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  • February 02, 2023 2 min read

    Is Honey the Bee-All and End-All to Wound Healing?

    For generations, people have used honey to treat sore throats and reduce the severity of coughs and colds. But now, equine research has shown that medical-grade honey can be used to help heal and repair wounds, as well as reduce infections. So, how can this yellow, sweet and sticky substance help in wound repair? Keep reading to find out!

    Honey is made up of many properties that make it so unique. Firstly, it is packed full of antioxidants, notably polyphenols. The superpower of polyphenols is that they are great at binding with reactive oxygen species (ROS), a byproduct of inflammation. ROS are released in the normal process of wound healing, but sometimes when a wound becomes chronic, too many ROS are released, so you get a lot of inflammation. Polyphenols help to reduce ROS, thereby reducing inflammation. So, in turn, honey will help a wound to heal. 

    While we are talking about inflammation, honey also has super anti-inflammatory properties. The protein in honey, namely apalbumin 1, has been shown to reduce inflammation within the body. So, for wounds, the protein will act on the white blood cells within the tissue, reducing inflammation. 

    Moreover, honey is a great antibacterial agent because of its three unique properties. For example, did you know that the pH of honey is acidic? So, applying honey may inhibit the growth of many types of bacteria. Also, we all know that honey is sweet, and it's this high sugar content that helps inhibit bacterial growth. When applied to a wound, the sugar content of honey forces water to flow out of bacterial cells, thereby leaving them dehydrated and unable to survive. Fascinating stuff! The third and most impressive feature of honey as an antibacterial is that it releases hydrogen peroxide, a typical and effective disinfectant. Honey contains an enzyme, glucose oxidase, which remains inactive until the honey is diluted, causing it to activate and produce hydrogen peroxide!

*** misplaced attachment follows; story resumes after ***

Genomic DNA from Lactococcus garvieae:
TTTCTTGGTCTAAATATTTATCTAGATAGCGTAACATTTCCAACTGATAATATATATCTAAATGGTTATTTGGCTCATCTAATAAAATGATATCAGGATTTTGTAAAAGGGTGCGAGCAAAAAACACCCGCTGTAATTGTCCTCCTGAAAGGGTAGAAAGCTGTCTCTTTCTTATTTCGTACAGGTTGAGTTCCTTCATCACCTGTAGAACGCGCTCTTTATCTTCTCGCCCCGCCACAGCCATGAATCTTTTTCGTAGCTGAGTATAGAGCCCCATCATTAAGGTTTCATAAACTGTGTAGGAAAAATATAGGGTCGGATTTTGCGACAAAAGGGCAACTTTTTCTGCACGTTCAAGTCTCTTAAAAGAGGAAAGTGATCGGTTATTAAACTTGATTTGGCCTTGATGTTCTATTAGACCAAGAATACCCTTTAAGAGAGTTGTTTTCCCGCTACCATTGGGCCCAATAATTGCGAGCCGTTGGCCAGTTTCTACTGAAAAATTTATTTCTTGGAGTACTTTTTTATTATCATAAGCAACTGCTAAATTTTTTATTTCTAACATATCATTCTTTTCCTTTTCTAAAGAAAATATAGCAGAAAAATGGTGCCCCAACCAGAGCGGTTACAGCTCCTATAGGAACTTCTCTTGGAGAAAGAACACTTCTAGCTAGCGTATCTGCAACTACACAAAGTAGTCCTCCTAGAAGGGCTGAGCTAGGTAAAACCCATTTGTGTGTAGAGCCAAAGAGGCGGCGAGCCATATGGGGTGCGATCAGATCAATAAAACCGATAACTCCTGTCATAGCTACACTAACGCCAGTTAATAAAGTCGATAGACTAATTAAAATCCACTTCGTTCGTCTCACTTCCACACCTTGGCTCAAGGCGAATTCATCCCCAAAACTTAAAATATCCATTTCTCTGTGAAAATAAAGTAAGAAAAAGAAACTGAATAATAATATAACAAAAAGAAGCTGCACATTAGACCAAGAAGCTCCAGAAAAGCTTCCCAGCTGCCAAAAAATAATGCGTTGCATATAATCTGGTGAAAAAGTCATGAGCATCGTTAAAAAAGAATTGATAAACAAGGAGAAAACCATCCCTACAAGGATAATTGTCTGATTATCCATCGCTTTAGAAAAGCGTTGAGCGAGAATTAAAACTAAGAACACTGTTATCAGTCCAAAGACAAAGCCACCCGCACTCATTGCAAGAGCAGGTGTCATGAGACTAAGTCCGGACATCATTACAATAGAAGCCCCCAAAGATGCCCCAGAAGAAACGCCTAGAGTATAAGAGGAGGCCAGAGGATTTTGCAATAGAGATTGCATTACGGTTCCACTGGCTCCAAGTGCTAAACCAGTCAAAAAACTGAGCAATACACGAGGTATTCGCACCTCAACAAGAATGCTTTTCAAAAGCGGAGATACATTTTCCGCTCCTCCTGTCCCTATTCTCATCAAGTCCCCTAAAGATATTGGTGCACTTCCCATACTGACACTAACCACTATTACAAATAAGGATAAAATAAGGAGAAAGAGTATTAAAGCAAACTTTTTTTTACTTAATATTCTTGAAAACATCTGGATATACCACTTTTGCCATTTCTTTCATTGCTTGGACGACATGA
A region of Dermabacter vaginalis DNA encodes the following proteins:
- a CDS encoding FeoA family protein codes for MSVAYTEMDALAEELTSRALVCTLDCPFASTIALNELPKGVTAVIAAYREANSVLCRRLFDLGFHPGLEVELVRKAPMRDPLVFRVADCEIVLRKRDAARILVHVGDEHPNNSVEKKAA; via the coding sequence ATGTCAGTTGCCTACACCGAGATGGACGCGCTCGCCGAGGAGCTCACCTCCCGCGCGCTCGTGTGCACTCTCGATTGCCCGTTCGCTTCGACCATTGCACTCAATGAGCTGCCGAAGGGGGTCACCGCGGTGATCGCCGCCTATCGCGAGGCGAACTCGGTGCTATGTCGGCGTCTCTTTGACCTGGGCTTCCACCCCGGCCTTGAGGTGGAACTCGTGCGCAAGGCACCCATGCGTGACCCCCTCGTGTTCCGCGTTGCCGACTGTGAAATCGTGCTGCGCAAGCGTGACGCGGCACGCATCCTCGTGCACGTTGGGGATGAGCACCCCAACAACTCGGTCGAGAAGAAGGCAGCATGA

If you are still on the fence about whether honey would be a good wound healer, a study* published in 2020 found that:

    • Significantly improved healing was noted in horses treated with medical-grade honey; and
    • Significantly fewer infections occurred in honey-treated horses 

    The study also found no adverse effects resulted in medical-grade honey being applied to the wounds. 

    But before you reach for the honey jar, it is essential to note that only medical-grade honey should be applied to wounds. This is because honey, in its raw form, may contain spores that cause botulism or gangrene. 

    If you are on the lookout for a great West Aussie-made, pharmaceutical-grade salve, look no further than Wound Wax. Other products are available on the market as well, such as Manuka Wound Gel by Blackmores. As always, we are here to help, so please visit us in store or online! 

    *Mandel, H.H., G.A. Sutton, E. Abu, et al. Intra-lesional application of medical grade honey improves healing of surgically treated lacerations in horses. Equine Veterinary Journal. In press.

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